Another year is coming to an end. While each year is memorable, 2018 will likely stand out in our memories for a while. That said, here is our list of top agricultural stories from 2018.
1. The Trade War
Fears of a trade war with China were realized mid-summer as China and the U.S. began exchanging tariffs. U.S. agriculture was hit particularly hard by the 25 percent tariff China placed on soybeans imported from the U.S. With 2018 nearly over, 2019 will begin with rumors and hope for a quick resolution. In early December, the U.S. and China agreed to a framework to move negotiations forward. With a 90-day timeframe in place, March 2019 will certainly get here soon.
2. Market Facilitation Payments
As the Trade War talks warmed up, the USDA and White House were quick to assure farmers there would be support. The specifics and details on trade support for farmers, however, was slow to materialize.
In August, the USDA finally released farm payment details with soybean and cotton receiving large per-acre payments. The August announcement, however, only approved farm payments on 50 percent of production. USDA’s mid-December announcement of a second round of payments was welcomed news.
The United States-Mexico-Canada Agreement, or NAFTA 2.0, was reached in 2018 as leaders signed-off on the trade deal. This was certainly a crisis-averted situation as a U.S. withdraw from NAFTA seemed possible. USMCA isn’t finalized, yet, as each county will need to ratify the agreement, while in the U.S. there will need to be Congressional approval.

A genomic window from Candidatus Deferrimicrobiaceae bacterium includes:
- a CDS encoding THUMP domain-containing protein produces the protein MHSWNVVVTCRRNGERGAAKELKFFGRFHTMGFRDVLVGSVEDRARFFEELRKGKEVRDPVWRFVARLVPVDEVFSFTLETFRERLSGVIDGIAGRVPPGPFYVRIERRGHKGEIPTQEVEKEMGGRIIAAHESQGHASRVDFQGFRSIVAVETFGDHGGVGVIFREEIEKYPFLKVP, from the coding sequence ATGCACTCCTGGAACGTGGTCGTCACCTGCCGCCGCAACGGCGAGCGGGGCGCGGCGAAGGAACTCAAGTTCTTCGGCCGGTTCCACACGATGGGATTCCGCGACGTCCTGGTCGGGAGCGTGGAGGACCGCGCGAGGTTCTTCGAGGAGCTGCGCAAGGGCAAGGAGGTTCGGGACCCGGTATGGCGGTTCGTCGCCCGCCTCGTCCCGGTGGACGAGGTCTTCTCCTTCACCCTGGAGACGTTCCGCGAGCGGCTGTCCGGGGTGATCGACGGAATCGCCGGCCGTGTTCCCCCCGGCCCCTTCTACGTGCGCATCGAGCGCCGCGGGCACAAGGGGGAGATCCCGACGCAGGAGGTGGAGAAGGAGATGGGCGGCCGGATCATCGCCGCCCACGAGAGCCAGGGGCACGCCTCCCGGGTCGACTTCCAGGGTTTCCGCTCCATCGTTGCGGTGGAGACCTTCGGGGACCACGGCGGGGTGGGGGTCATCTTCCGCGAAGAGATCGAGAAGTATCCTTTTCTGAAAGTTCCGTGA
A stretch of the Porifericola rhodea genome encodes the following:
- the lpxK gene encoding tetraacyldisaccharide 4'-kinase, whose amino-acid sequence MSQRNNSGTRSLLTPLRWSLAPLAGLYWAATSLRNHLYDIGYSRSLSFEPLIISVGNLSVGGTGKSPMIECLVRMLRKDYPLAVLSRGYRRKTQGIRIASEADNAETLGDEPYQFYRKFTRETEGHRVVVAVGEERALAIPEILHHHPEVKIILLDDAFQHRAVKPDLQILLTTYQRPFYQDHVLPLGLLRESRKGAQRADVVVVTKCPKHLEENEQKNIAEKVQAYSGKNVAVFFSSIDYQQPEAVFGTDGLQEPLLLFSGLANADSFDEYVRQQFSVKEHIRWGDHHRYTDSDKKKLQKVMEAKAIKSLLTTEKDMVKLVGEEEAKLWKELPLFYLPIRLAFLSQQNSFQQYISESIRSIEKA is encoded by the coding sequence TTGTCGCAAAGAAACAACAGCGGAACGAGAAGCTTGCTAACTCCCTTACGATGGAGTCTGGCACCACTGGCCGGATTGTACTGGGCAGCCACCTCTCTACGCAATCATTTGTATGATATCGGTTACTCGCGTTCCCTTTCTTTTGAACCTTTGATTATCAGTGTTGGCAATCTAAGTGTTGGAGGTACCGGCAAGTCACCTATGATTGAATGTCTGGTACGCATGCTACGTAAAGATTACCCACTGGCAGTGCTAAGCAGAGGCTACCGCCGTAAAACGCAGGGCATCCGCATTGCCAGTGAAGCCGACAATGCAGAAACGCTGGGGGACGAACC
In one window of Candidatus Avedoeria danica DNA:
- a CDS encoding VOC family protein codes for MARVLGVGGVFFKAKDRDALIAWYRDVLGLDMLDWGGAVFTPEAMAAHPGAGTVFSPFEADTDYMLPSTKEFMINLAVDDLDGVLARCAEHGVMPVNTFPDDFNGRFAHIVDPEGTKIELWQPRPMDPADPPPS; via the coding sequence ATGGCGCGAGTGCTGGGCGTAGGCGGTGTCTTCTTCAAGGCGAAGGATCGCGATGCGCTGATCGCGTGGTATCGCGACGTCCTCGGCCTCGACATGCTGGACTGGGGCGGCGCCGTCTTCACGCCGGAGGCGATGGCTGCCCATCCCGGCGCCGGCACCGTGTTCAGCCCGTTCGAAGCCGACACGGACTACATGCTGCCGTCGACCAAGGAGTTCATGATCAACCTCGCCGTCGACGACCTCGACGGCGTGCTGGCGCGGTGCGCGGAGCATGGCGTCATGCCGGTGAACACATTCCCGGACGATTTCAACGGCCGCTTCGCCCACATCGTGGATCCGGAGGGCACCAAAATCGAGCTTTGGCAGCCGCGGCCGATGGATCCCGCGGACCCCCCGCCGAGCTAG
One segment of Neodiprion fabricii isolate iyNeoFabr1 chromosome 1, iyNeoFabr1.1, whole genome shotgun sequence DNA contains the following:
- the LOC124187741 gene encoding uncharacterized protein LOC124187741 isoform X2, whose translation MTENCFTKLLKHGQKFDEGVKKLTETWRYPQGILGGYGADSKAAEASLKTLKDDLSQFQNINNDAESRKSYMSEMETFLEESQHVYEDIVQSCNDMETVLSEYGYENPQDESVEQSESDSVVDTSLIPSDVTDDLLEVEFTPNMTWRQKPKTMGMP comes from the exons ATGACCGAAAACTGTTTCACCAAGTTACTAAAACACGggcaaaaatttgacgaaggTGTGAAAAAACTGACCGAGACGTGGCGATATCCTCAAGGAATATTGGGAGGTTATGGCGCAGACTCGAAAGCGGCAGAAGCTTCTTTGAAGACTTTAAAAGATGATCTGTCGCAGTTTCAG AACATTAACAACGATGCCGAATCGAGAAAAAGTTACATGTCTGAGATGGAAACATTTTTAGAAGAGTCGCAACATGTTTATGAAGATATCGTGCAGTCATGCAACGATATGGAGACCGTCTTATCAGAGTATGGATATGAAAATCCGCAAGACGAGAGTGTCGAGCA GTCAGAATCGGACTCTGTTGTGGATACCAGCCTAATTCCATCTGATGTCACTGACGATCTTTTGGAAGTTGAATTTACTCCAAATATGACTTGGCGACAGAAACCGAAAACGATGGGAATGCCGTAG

4. Farm Income Falls – Financial Conditions Deteriorate
Farm income fell again in 2018, the sixth year since net farm income peaked. Since then incomes have dropped rapidly. At first, farm financial conditions held pretty well, but the lower income really started to take a toll in 2018. Led by rapid growth in real estate debt, farmers have added significant amounts of debt during the downturn. At the end of 2018, most measures of financial conditions show a sector in need of some good news. While costs had been improving, most of the declines are now being driven by lower commodity receipts. Unfortunately, nearly every commodity group has been adversely impacted. If there were ever a time for some good news on commodity prices, 2019 is it.
5. 2018 Farm Bill Passes